Question by  kat43netzerocom (52)

What is a complete predicate?


Answer by  patti (29325)

In a sentence, the complete predicate is all the words except for the subject and the words that refer to or modify the subject. "The little boy fell down the concrete stairs." "Fell down the concrete stairs" is the complete predicate; "fell" is the simple predicate.


Answer by  michaeledwardhourigan (462)

A complete predicate is all words used in a sentence, other than the subject and its modifiers. For example. The man is running. The complete predicate would be "is running".


Answer by  lorel (274)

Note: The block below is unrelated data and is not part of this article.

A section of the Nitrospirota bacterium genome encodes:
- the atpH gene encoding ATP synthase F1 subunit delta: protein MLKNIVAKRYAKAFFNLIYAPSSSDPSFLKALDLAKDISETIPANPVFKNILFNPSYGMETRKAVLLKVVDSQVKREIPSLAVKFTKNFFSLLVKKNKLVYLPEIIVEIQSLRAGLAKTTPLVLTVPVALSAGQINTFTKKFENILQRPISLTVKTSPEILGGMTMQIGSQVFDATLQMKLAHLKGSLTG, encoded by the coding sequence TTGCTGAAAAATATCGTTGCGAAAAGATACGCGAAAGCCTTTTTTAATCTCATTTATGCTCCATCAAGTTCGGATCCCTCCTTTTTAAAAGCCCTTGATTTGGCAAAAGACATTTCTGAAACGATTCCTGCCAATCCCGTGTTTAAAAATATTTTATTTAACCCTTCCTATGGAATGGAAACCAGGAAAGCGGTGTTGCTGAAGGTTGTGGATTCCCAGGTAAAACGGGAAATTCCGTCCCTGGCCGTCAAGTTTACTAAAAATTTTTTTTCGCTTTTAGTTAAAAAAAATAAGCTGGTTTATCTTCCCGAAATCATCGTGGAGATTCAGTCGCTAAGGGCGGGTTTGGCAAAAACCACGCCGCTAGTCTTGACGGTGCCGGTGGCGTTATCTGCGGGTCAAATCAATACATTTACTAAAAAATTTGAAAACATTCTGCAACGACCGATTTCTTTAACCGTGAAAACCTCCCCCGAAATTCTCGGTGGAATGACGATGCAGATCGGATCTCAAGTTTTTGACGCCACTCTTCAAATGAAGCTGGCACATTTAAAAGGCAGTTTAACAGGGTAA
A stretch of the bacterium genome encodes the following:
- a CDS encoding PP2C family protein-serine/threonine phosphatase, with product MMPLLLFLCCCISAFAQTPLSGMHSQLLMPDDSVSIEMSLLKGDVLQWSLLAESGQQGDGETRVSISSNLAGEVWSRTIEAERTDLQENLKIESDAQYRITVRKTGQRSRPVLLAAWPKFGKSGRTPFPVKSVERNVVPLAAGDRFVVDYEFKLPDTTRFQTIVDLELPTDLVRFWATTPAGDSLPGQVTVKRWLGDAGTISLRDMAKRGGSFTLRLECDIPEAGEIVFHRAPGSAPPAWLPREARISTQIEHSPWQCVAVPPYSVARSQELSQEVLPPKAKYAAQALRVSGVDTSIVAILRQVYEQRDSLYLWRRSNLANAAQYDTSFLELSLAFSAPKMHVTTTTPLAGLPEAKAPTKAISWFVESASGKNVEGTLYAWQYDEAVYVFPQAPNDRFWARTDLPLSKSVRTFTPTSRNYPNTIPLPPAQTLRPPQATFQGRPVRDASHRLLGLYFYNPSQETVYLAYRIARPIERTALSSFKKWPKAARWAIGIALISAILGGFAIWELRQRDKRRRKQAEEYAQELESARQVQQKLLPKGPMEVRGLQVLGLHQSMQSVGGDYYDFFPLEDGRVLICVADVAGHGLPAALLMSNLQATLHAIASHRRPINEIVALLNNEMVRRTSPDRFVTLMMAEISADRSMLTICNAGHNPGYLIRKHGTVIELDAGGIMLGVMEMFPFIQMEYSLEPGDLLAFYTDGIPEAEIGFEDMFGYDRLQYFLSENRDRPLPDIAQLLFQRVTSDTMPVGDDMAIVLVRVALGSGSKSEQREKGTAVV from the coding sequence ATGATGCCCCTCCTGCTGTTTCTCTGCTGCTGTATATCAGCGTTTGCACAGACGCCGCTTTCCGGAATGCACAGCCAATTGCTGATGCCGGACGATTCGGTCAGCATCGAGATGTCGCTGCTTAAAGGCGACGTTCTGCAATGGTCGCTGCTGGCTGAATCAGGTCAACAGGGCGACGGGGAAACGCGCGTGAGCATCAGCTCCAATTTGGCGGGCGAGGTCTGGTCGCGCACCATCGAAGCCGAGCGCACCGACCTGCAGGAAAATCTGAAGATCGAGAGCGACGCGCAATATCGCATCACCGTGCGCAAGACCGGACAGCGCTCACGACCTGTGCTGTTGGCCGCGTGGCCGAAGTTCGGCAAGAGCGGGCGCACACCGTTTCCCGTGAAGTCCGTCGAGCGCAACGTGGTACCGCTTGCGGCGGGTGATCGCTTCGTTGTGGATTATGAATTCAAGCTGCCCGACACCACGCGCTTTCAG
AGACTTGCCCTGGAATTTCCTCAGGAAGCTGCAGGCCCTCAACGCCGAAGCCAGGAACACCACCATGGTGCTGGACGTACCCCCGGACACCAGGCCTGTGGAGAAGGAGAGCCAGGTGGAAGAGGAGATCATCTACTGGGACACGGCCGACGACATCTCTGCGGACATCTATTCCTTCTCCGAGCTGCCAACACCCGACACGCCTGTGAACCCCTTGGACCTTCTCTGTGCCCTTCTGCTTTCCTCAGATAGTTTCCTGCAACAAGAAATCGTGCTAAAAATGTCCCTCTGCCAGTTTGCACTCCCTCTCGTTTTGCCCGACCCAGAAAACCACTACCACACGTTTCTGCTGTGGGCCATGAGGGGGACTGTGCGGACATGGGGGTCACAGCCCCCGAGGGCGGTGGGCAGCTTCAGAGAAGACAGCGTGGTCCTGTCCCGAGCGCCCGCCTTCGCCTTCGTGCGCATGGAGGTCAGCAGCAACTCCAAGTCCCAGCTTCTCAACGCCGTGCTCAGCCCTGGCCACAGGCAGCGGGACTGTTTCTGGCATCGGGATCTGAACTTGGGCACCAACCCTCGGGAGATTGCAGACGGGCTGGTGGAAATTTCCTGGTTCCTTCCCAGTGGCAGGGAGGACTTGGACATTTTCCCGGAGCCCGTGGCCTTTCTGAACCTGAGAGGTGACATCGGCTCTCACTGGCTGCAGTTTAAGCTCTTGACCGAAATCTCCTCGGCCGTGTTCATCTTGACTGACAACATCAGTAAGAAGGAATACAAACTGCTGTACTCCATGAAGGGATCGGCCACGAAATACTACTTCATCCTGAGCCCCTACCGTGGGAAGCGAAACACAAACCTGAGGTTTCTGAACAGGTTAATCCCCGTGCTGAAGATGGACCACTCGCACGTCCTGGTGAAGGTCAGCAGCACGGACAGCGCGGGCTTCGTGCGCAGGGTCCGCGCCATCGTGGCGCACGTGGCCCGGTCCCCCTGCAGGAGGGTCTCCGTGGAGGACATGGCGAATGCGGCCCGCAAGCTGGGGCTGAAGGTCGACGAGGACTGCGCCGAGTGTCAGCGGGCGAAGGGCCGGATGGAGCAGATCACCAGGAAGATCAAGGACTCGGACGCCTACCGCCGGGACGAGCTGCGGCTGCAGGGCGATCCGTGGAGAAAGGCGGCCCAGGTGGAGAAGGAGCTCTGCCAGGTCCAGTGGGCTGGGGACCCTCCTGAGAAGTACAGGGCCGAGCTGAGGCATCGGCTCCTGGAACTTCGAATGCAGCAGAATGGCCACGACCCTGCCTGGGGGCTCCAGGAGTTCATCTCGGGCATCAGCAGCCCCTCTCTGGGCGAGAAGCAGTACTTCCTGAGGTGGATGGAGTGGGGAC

A complete predicate is one which contains a verb and a direct object. An indirect object is not necessary for a complete predicate, even if the verb may take one.


Answer by  Phil97 (569)

An complete predicate contains all the words in a sentence from the verb onwards. It stands after the subject phrase of the sentence.


Answer by  Jones19 (23)

All words in a sentence that do not belond to the complete subject (that is, subject with all its modifiers) is a complete predicate. To differ complete predicate from simple predicate, you should remember that simple predicate is only the verb with helping word - i. e. "is", "has" or "would". In simple sentences complete predicate is equal to simple predicate.

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